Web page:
That’s one of my Dad’s regular sayings. Often, after a family discussion about life, its hardships, difficulties, conflicts, and general messiness, he concludes the conversation by stating, “It’s a great big, wonderful world.” The rest of us sometimes agree, sometimes laugh, and sometimes wish he would just stop being such a perpetual optimist.
I have actually never asked him what he means by that statement, but I know him well enough to have a pretty good idea. By the way, yes, he is a perpetual optimist. That statement, however, is driven by far more than just natural optimism. I think when he says it he means several things:
1. He means an optimistic perspective on life is always better than a pessimistic one. This is basic human psychology. Seeing the glass half full is better than seeing it half empty. That attitude is better for me and for those around me. Certainly, some people are wired better for that attitude than others (he is one; I am not). Still, from a daily life perspective, optimism is a healthier approach than pessimism.
2. He really does mean it is great big, wonderful world. This is God’s creation. It may be a fallen creation and a creation in trouble, but it is God’s creation and it is good. To behold the beauty of nature, to experience the bitter-sweet in human relationships, and to enjoy the pleasures of a good book, a pleasant memory, a delicious meal, and a funny joke, all in the midst of the pain, suffering, and messiness of life, yes, it is a great, big wonderful world.
3. He means it eschatologically. That is, he knows God is ultimately and finally in charge. He trusts in God’s plan and purpose. He rests in the fact that history, with all its ups and downs, is moving forward to its final consummation. He looks forward to the day when those who have the right to be called children of God will live in a great big, wonderful new world.
As we leave behind us the mess of 2016, what can we learn for the mess of 2017 and beyond? How can affirming that this is “a great big, wonderful world” see us through the uncertainty of this and every year?
1. It can help us remember that this or that, too, shall pass. Whether you like or dislike “this” or “that,” it will certainly pass. There is really nothing new under the sun. See, we are all too often guilty of the error of “presentism.” That is, we have little or no historical perspective. One aspect of that error is to think of all those in the past as less enlightened than we are. The other aspect is to think of all those in the past as better off than we are. In the latter case, we tend to think of our present situation as the worst of times, of ourselves as the biggest victims of history, and as those who went before us as purer, more innocent and blissfully oblivious to the realities of life. Well, read a little bit of history. It has always been a mixed bag of good and bad. These times, however good or bad they may be, shall pass because God is in charge of this great big, wonderful world.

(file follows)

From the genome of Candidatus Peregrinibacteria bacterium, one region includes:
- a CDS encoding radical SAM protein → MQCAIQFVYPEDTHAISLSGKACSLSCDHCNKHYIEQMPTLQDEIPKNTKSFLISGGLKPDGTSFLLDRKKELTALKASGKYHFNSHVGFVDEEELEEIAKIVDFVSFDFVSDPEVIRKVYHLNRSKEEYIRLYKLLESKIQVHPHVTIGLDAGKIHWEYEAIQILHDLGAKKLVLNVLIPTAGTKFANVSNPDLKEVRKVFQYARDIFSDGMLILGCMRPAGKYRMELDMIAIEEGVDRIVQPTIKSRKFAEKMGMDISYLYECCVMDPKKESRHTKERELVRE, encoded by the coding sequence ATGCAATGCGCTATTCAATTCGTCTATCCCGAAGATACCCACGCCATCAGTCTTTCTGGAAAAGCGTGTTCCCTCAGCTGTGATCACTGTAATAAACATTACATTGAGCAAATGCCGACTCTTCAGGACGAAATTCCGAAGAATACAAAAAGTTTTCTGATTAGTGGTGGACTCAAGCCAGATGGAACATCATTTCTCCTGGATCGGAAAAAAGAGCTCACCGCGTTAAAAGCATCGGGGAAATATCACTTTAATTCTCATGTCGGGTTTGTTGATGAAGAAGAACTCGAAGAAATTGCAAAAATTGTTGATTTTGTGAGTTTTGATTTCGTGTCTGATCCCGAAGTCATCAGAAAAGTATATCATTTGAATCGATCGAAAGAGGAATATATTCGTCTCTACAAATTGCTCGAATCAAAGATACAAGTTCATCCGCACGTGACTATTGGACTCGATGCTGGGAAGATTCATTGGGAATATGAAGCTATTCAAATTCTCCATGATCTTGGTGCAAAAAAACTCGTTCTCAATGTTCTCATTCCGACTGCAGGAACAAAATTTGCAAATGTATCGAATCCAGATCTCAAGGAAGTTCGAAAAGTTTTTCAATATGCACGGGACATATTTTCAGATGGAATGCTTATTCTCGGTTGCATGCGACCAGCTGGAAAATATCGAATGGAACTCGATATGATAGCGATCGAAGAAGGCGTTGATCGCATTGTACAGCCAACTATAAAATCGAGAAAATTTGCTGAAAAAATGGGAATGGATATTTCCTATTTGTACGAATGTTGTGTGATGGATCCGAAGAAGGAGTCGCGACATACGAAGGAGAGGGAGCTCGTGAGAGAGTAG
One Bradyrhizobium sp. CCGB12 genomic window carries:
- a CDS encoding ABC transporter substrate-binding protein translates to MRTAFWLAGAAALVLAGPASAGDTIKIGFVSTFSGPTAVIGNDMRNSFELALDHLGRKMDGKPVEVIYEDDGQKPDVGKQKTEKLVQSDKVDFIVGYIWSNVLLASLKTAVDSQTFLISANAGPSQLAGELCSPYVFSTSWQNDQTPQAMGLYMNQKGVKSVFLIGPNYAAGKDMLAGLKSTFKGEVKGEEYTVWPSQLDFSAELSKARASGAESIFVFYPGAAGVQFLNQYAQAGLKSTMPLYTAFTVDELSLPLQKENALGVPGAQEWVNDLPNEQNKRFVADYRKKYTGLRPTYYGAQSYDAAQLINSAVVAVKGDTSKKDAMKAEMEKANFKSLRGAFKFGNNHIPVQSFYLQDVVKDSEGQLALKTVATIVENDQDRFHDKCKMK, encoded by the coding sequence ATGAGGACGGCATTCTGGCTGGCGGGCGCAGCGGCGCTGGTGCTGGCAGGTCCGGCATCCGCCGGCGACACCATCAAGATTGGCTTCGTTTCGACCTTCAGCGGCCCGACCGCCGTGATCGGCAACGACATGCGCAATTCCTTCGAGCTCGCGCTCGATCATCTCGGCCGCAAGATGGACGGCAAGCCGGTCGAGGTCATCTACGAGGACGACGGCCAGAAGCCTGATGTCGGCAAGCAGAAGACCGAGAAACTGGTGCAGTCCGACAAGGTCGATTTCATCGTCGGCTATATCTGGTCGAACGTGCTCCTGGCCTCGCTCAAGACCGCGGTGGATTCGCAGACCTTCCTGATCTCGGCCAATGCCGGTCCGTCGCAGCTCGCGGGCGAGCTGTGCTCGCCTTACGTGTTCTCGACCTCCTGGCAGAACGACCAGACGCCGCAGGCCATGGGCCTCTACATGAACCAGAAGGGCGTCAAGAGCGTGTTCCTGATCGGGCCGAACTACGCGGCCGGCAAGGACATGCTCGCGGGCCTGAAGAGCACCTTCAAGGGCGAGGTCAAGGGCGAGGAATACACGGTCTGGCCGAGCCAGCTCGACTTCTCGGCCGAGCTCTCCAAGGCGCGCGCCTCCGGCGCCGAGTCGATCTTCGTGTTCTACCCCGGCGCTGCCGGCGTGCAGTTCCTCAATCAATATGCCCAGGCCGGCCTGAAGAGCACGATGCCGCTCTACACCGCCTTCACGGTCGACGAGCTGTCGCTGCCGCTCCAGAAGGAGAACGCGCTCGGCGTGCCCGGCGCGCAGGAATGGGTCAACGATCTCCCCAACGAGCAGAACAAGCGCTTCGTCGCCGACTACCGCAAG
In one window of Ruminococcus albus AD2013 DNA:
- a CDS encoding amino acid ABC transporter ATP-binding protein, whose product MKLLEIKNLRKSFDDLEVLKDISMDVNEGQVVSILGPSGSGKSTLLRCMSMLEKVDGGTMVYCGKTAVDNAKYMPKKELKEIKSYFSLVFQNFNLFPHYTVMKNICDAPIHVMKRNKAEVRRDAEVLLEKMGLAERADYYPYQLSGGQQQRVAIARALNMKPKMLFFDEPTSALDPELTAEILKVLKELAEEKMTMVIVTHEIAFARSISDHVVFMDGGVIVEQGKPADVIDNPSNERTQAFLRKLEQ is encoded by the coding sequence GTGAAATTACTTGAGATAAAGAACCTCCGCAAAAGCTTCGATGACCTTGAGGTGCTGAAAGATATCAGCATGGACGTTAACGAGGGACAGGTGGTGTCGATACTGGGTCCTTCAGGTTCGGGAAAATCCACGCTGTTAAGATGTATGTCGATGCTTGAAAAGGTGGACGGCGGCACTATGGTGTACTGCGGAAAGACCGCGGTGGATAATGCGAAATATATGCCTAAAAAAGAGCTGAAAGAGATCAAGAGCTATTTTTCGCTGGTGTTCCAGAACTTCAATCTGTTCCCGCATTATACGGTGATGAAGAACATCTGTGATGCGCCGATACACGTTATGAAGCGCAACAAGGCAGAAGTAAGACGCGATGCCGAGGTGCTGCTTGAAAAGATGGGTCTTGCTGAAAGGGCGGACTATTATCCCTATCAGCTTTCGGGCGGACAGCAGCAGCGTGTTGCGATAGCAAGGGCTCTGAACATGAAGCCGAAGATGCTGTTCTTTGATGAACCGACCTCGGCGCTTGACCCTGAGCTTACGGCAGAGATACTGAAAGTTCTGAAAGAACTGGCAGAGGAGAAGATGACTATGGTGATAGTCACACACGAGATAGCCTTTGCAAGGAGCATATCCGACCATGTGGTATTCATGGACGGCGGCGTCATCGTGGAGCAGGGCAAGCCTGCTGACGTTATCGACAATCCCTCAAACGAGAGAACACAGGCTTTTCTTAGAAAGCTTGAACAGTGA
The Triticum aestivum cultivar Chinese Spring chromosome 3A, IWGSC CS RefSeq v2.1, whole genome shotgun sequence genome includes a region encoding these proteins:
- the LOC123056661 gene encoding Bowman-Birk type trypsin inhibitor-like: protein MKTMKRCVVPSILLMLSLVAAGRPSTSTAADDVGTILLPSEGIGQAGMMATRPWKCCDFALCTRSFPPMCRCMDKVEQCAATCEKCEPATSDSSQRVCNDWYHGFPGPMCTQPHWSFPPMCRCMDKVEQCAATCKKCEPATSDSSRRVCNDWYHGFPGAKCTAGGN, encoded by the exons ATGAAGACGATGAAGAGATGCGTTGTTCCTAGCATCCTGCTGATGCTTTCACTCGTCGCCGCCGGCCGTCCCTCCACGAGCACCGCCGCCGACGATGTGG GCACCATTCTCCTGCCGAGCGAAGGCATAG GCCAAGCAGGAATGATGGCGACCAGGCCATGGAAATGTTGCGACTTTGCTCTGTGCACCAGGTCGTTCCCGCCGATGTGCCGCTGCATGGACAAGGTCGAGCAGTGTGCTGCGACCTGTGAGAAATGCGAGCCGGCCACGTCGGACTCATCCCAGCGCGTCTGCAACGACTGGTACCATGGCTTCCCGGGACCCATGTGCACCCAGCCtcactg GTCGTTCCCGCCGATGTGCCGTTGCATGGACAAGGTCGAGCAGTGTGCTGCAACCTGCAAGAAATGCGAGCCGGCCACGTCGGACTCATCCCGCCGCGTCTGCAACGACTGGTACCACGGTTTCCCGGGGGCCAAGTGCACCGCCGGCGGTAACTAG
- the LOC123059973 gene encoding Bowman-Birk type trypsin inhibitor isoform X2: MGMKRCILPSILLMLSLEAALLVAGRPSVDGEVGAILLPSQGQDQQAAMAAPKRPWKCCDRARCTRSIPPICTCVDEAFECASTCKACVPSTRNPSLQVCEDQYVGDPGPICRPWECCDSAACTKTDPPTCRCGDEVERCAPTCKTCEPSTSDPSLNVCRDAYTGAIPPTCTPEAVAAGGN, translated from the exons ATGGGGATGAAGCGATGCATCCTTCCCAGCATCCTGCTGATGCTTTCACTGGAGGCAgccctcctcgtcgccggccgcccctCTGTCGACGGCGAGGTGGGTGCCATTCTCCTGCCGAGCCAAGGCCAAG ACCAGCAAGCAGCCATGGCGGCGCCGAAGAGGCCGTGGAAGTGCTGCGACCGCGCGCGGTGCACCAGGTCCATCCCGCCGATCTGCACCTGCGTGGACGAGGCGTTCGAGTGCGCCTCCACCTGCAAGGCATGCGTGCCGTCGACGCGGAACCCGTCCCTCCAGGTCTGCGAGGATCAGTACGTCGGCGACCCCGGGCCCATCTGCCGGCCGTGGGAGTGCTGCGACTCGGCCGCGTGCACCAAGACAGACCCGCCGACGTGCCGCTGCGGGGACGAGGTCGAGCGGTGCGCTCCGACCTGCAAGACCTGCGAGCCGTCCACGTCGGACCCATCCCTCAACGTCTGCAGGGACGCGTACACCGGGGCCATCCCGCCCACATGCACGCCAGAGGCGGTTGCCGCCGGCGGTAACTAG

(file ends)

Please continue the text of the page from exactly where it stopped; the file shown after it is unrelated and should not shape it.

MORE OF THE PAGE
2. At the same time, these days, as good or bad as they may be, can and will be used by God in the life of the Christ follower for his or her good. But, read Romans 8:28 carefully. That “good” has nothing to do with easy street, but has everything to do with being conformed to the likeness of the Son. Moreover, that transformation, though it may at times be painful and difficult, is the best part of being a disciple in God’s great big, wonderful world.
3. Therefore, as we are being transformed, we can make the choice to mostly build up or mostly tear down. We can choose to be an encourager even as we critique ideas, express opinions, disagree with others, or express dismay over this broken world. I certainly don’t always do that, but I really want to learn how. All this does not mean we withdraw from serious political and social engagement, from expressing critical observations, and even from passionate debate. We have an obligation to address the world’s personal, corporate, and structural sin. However, can I do all that and still not be a jerk? In the midst it all, can I still build up and be an encourager? How can I find at least something to be positive about?
Bottom line, more often than not I need to back up a bit, take a deep breath, and agree that all that is going on in our country and in the world may actually be part of what makes ours a “great big, wonderful world.”